Perhaps the most famous Harvard commencement speech – and one that was of crucial importance for Germany and the rest of Europe – was delivered on June 5, 1947 by Secretary of State George C. Marshall. On that day, he announced a plan to provide economic assistance to the devastated nations of Europe in the wake of World War II. It took him all of 12 minutes to outline the plan. Much has been written about General Marshall – about his integrity and valor, his selflessness and loyalty, and his honesty both as a soldier and as a statesman. Today as you graduate from the University of Maryland University College Europe, I think it is also worth remembering General Marshall’s accomplishments as a student. The story goes that when he first arrived at his alma mater, Virginia Military Institute, no one expected he would achieve very much. He was shy. He was scared. He was awkward and a rather mediocre student. Many years later, General Marshall was asked what changed him. He said that he had overheard his older brother, also a VMI cadet, warning their mother that George was so weak and timid that he would “disgrace the family name.” George Marshall said, “I decided right then and there that I was going to wipe his eye.” Overhearing that conversation sparked what he later called an “urgency to succeed.” Now, I suspect we can all examine our lives and relate to that feeling Marshall was talking about – that urge to channel our doubts and uncertainty into a call to be better and stronger. Marshall’s contributions later in his career both in the military and as Secretary of State did not come, however, just from that urgency to succeed or from his courage and integrity. They also came from his vision of strength and leadership in a world of unforeseen challenges.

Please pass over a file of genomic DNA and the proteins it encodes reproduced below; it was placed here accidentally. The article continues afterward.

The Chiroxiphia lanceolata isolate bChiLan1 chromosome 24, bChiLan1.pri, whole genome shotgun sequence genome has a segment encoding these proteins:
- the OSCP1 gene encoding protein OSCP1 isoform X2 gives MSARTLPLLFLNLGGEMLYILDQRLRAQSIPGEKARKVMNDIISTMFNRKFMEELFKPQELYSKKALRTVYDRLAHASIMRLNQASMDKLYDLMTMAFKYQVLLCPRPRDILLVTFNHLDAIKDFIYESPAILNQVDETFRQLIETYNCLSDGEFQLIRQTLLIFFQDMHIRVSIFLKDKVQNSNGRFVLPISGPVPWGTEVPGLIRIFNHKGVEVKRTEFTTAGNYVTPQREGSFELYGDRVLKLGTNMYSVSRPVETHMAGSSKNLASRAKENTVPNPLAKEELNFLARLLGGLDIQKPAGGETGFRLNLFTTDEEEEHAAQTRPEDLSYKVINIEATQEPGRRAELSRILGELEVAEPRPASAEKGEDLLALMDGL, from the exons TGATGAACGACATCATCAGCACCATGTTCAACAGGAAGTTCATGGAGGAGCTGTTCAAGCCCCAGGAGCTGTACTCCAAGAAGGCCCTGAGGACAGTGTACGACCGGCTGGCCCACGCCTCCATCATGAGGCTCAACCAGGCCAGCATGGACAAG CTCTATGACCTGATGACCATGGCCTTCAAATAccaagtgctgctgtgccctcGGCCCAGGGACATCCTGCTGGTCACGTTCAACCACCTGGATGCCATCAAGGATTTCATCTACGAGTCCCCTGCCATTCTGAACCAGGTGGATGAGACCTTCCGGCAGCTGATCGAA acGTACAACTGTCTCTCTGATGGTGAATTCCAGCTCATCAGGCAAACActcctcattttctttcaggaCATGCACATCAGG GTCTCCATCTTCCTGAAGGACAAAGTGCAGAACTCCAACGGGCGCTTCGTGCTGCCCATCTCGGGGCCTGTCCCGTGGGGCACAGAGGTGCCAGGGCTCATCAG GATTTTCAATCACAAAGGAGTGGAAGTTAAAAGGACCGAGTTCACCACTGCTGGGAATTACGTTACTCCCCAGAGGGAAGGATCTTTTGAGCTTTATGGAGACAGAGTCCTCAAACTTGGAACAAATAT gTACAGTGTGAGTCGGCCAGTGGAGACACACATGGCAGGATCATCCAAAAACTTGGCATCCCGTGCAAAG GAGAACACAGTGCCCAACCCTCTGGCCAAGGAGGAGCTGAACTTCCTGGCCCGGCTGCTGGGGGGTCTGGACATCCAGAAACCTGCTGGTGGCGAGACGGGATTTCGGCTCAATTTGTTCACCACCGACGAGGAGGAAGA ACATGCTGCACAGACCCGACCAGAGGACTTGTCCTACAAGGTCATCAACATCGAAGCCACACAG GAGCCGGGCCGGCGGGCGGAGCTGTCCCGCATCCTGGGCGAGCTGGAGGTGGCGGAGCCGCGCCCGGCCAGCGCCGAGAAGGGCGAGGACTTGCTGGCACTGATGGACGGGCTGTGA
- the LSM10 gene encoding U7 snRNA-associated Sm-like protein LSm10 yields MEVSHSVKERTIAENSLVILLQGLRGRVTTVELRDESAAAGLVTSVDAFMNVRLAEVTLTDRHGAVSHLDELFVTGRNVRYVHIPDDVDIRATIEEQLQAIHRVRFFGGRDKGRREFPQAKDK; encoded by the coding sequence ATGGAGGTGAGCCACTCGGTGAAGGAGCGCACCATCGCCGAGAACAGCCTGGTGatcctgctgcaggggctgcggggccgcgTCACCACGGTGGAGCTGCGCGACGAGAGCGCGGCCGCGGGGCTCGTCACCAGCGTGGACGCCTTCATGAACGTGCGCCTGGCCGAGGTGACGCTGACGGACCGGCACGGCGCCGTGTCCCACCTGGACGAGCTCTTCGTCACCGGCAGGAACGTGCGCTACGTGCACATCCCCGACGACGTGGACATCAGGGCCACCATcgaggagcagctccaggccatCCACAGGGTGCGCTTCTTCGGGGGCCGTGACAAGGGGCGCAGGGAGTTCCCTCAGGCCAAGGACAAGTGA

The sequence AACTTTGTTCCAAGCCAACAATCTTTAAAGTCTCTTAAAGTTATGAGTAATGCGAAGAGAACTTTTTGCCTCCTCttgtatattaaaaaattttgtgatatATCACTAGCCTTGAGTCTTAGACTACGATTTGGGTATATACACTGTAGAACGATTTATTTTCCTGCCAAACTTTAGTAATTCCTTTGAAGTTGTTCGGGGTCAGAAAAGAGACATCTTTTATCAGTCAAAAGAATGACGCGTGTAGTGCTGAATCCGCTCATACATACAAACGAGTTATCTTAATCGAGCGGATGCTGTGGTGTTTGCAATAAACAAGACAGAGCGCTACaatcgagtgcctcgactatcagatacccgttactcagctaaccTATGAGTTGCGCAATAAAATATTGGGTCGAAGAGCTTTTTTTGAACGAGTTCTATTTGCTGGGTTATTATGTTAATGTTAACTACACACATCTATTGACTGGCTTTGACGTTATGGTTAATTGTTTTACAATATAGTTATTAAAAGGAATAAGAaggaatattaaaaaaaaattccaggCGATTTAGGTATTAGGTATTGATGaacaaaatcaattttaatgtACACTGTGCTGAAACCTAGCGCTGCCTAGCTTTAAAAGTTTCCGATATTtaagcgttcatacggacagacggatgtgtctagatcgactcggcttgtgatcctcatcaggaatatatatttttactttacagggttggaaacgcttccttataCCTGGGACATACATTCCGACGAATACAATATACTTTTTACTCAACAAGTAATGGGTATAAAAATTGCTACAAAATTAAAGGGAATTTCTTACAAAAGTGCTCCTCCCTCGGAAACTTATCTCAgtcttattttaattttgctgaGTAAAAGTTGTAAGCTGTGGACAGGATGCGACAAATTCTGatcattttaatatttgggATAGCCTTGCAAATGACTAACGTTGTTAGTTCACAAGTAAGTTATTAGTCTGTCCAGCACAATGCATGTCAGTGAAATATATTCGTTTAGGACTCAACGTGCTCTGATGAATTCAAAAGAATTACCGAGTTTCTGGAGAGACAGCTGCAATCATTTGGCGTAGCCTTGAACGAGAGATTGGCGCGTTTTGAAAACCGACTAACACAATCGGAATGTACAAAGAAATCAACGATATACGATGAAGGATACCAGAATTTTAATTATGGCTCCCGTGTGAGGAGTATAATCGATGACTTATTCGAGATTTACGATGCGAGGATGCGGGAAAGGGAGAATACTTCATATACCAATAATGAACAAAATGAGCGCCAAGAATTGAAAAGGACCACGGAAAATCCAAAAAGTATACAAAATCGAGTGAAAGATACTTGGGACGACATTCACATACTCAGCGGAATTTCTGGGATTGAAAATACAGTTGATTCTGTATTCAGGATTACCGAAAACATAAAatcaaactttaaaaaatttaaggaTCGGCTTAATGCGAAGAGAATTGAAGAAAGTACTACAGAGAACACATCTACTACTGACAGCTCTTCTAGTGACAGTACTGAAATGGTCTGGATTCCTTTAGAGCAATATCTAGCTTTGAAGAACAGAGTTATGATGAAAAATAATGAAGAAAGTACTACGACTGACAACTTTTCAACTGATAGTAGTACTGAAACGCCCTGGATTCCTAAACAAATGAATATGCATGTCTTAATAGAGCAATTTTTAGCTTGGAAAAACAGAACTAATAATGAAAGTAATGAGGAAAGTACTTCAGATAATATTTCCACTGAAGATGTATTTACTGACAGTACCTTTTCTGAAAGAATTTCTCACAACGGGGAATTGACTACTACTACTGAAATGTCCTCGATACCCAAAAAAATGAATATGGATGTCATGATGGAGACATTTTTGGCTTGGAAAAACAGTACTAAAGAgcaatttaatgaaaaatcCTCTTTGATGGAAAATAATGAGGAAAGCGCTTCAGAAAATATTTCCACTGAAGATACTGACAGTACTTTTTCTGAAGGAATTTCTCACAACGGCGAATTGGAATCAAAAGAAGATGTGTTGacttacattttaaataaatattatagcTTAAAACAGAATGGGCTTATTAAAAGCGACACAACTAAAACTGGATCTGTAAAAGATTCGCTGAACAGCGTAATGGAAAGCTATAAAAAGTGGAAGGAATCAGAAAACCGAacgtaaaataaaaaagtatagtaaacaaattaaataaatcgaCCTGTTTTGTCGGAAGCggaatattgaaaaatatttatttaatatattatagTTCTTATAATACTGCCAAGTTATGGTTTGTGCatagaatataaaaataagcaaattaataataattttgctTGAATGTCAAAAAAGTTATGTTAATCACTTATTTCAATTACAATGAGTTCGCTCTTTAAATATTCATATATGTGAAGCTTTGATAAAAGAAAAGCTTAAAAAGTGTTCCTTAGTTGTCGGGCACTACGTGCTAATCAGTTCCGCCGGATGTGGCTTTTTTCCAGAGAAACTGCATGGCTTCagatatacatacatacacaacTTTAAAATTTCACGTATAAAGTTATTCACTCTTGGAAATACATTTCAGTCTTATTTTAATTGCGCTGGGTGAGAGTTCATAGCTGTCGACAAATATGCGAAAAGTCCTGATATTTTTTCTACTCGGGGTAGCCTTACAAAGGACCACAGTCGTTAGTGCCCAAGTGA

The year that I graduated from Harvard, Chancellor Helmut Schmidt was the keynote speaker on Commencement Day. On June 7, 1979, Harvard granted 4,391 degrees; yours truly was one of those thousands. Up until that point, my exposure to Germany had been fairly limited but I remember being tremendously impressed by Chancellor Schmidt’s presence and his charisma. He spoke at some length that day about Ostpolitik and about Germany’s relations with the Soviet Union – and about the Cold War challenges of those times. He said that, “that the division of Germany has now become an element of the balance in Europe.” An important element of that balance was without a doubt also the role that the American military played in maintaining stability in Europe. Chancellor Schmidt also said that German reunification must remain a goal for future generations. Well, the future came faster than anybody could have foreseen.